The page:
She had put in a lot of work hunting for families, spending time with them and drafting objectives of the group.  When we met she was yet to have her first meeting.  Now the group has had over 6 - 7 monthly meetings, a newsletter, over 100 members / families as a part of the support group.

It amuses me to think how desperate I was to have a support group merely a year ago.  Somewhere when looking for families and getting them together, I lost the conviction that Rama exudes.  Anytime away from my father was guilt ridden and forming such a group was highly labor and time intensive.  This, and my realization that I am no compassion incarnate but mildly tolerant made withdrawing from the efforts easier.

My sister thinks CARE3 is my perfect situation where I get all the benefits with minimal effort. Thank you Rama.

Friday, December 13, 2013


Three months and two weeks since we have come to my Sister's place in Kochi.  How and why we got here is a different blog post.  A month ago there was one of the usual hartals in Kerala that gave my brother-in-law a rare day off which he did not want to spend sitting at home.  None wanted to go leaving the other with our father.  The best option was for all of us to go - parents, grandma, sister, brother-in-law, niece, driver, nurse and myself.

Although it was merely an overnight stay at the resort we needed to pack supplies for our father - Diapers, rubber sheet, urine can, catherter, urine bag, cotton, gauze, two wheelchairs, couple of gowns, towels, enema can, sterilium, nebulizer kit, BP apparatus, thermometer, record keeping book, brushing set and lignocane jelly - just a few items.

The hour and half drive to Kumarakom was pleasant, he sat next to the driver looking out through the window and munching Hide and Seek biscuits.  We made it there for breakfast, it was the whole family around the table ordering, chatting and yelling.   Almost three and half years since hemorrhage and for him to make to the breakfast table.  His eating isn't perfect, coughs and aspirates a lot, but nonetheless priceless to to have him around the table with all of us.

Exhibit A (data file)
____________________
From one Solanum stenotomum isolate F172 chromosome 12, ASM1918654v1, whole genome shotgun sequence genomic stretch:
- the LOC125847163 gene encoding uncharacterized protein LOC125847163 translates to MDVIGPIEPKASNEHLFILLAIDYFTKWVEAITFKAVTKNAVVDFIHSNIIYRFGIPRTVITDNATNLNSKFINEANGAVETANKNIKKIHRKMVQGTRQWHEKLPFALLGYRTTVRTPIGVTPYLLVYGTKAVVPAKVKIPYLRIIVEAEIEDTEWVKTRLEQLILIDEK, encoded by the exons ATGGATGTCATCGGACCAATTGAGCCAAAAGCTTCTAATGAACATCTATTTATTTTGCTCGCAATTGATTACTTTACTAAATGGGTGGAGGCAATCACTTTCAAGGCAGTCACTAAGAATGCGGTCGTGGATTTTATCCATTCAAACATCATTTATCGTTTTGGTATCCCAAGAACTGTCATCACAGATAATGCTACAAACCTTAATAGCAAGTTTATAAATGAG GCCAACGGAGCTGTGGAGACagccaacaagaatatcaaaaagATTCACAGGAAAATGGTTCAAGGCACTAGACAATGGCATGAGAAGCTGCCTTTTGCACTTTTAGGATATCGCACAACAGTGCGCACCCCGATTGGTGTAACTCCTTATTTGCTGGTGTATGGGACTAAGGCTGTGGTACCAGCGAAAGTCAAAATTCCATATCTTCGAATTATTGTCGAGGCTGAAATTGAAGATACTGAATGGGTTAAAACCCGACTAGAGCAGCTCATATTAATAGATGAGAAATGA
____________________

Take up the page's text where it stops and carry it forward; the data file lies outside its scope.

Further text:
Since our resort wasn't  built on lake side - Vembanad Lake the singular and worthy attraction of Kumarakom - the only way to view or enjoy it was to be on a house boat.  Each one of us had a senior citizen to escort, our 88 year old grandma thought she was boarding a ship anchored in an ocean, our mother with multiple leg surgeries thought the ramp might lead to another one of those, but our father on a wheel chair hoisted by couple of us was blissfully unaware of the rickety ramp.

He sat smiling on one of the chairs on the boat that gives a great view of the lake.  It is rare to see him smile spontaneously and the rarity called for clicking of a ton of pictures.

The trip did take a toll on him.  He had a fainting bout on the ride, slept for days in exhaustion.  But nothing could dampen our satisfaction of taking the family out on our first happy excursion.

Tuesday, November 26, 2013

My Meditation

When living in the U.S. there were couple of times when I tried to do the 10 day Vipassana Meditation.   Something,  mostly work, would need me and I would end up cancelling in the last minute.  The first time around made me particularly sad.  Mainly so as I was to do it with a good friend Rohan. He had changed centers for me, we were to fly together to Boston and stay at one of my friend's place before heading to the center.  I had to back off the last minute leaving Rohan in a not too exuberant situation. 

During then and at other times when my desire to attend would obviously remain just that, I consoled myself that it wasn't for me.  Somethings aren't meant to be, not for us, not what we need, not in the plan for our spiritual path - so its been with me and Vipassana.

Since my father's hemorrhage I have tried to incorporate Vipassana philosophy into my caregiving and pretty much everyday being.  Days like today are particularly good practice days. Our nurse has gone for a few days to attend a wedding and I have taken over her role.  Today is just day two and I already feel closer to Nirvana than ever before.